The question of mandates


Many people in Canada and elsewhere are debating whether or not it would be justifiable to mandate that all Canadians get fully vaccinated against Covid-19, unless they have good medical grounds for not taking them.  Saying one does not want to take the vaccine would not be enough. Unless you are entitled to a genuine medical exemption the law would to some debatable extent require you to be vaccinated. To some extent we are already there. The law requires you to be vaccinated to cross the Canadian border. The law now requires some people with some jobs to be vaccinated, or at least be tested regularly.


Would such an imposition be morally acceptable in a free and democratic society? What about freedom of security—i.e. that one has the right to determine for oneself what can be placed inside one’s body. For example, one cannot be compelled to take any medical treatment if one is not harming others, even if it is very unwise to decline the treatment and, in fact, even if declining the treatment would likely lead to one’s own death. This is the right of autonomy. It is a very important right. But even this right is not absolute.

First of all, we must realize there is a spectrum of mandates. It is one thing to say to anyone, on penalty of law, you must get vaccinated, no matter what you think of it. If the person does not agree would that person be held down while health officials jab the arm of the resister? That would be an extreme form of mandating a vaccine. Very few of us would say the law should go that far. But some do. On the other hand, to say, on penalty of law, that if you do not get vaccinated you are not entitled to go to a movie theatre, sporting event, cultural event, bar restaurant, etc. is another form of mandating. This type of mandate is a little less extreme. Few of us object to this. But some do. This is a much milder form of mandate, but it is a mandate. I happen to think it is a valid one perfectly justifiable in a free and democratic society. This would withdraw a privilege for one who does not consent to get vaccinated, but it is not as extreme as my first example. Yet both are forms of vaccine mandates.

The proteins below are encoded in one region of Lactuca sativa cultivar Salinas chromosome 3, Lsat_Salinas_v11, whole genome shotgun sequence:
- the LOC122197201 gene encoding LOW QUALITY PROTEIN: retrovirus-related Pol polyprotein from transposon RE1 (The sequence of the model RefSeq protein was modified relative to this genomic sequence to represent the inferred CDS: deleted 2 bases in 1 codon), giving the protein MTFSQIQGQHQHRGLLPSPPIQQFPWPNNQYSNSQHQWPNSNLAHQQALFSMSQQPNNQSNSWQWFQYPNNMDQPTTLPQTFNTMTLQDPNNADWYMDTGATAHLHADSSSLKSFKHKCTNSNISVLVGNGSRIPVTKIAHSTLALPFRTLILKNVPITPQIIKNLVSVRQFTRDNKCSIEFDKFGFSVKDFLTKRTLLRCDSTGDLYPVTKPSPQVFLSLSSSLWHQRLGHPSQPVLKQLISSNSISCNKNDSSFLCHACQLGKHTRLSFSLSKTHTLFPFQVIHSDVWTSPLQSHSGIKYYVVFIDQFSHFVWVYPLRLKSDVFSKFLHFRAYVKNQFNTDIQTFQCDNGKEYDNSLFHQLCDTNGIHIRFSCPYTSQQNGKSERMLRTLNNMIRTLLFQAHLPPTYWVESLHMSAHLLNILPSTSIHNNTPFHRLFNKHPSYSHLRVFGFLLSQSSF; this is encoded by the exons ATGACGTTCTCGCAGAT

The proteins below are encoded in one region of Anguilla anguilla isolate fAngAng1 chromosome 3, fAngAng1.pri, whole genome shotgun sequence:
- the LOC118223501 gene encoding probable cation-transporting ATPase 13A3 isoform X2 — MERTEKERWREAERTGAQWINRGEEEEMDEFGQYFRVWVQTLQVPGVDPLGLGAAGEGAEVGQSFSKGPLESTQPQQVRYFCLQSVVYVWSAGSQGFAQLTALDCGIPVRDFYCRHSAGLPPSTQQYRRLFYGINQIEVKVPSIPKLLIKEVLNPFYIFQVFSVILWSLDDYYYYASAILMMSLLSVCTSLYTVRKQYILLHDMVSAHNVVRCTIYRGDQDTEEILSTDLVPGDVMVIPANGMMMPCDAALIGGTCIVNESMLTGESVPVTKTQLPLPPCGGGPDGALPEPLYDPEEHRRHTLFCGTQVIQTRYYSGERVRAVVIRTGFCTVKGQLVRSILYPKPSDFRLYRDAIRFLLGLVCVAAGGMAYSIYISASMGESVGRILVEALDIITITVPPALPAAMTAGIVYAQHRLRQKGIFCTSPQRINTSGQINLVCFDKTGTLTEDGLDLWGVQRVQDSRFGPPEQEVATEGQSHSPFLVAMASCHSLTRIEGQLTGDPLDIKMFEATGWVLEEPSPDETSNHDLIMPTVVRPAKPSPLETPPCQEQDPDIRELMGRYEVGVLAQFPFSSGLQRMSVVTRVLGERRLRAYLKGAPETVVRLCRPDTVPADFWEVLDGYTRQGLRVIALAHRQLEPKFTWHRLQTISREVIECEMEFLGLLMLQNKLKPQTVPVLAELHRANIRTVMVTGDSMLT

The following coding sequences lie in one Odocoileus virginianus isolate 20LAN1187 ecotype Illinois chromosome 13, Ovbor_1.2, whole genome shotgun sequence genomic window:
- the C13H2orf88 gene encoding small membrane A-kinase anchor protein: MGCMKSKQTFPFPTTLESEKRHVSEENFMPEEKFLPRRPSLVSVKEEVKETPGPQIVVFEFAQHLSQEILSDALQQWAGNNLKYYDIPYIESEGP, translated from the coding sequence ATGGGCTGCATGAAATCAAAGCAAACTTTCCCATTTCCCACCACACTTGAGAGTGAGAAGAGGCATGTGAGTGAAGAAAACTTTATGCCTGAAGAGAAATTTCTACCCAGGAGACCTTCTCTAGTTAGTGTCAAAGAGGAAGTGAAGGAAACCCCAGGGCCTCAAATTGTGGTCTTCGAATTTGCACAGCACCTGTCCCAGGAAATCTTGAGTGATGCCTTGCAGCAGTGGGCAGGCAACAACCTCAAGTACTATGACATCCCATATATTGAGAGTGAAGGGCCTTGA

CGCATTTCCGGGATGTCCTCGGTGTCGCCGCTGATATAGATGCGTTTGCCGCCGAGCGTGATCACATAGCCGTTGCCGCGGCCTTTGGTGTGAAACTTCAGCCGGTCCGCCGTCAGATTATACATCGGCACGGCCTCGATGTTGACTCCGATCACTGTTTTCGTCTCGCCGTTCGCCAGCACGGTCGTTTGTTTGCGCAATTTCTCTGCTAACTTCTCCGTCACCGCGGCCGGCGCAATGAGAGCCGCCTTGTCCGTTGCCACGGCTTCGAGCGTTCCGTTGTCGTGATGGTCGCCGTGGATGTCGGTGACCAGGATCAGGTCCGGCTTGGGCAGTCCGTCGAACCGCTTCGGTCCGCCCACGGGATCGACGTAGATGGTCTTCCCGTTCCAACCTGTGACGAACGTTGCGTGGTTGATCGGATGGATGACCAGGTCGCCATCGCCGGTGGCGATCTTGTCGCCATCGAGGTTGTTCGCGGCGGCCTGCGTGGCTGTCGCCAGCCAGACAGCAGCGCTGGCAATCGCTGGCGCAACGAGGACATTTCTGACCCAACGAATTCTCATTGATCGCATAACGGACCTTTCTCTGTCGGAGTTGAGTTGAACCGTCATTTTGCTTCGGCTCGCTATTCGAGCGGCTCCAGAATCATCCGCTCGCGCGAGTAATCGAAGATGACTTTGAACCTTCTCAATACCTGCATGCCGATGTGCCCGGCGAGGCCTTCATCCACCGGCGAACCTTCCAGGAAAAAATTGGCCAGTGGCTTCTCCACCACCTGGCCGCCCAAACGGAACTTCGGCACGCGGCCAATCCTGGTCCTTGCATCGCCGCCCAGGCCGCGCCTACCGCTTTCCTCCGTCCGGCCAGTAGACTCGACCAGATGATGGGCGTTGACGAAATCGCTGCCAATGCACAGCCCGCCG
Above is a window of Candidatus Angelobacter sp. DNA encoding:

I want to explore this issue farther in future posts. How far can the government go in mandating vaccines? When is a form of mandate morally acceptable? When not? If it is justified how far can we go? I think these are all important questions.

The questions is how far can we go in mandating vaccines and is it justifiable under the Canadian constitution? Is it legal. Is it moral?  Right now these are big questions because of the large number of people that are resisting vaccines. These are people I am calling Resisters. I want to meander through these moral and legal questions.

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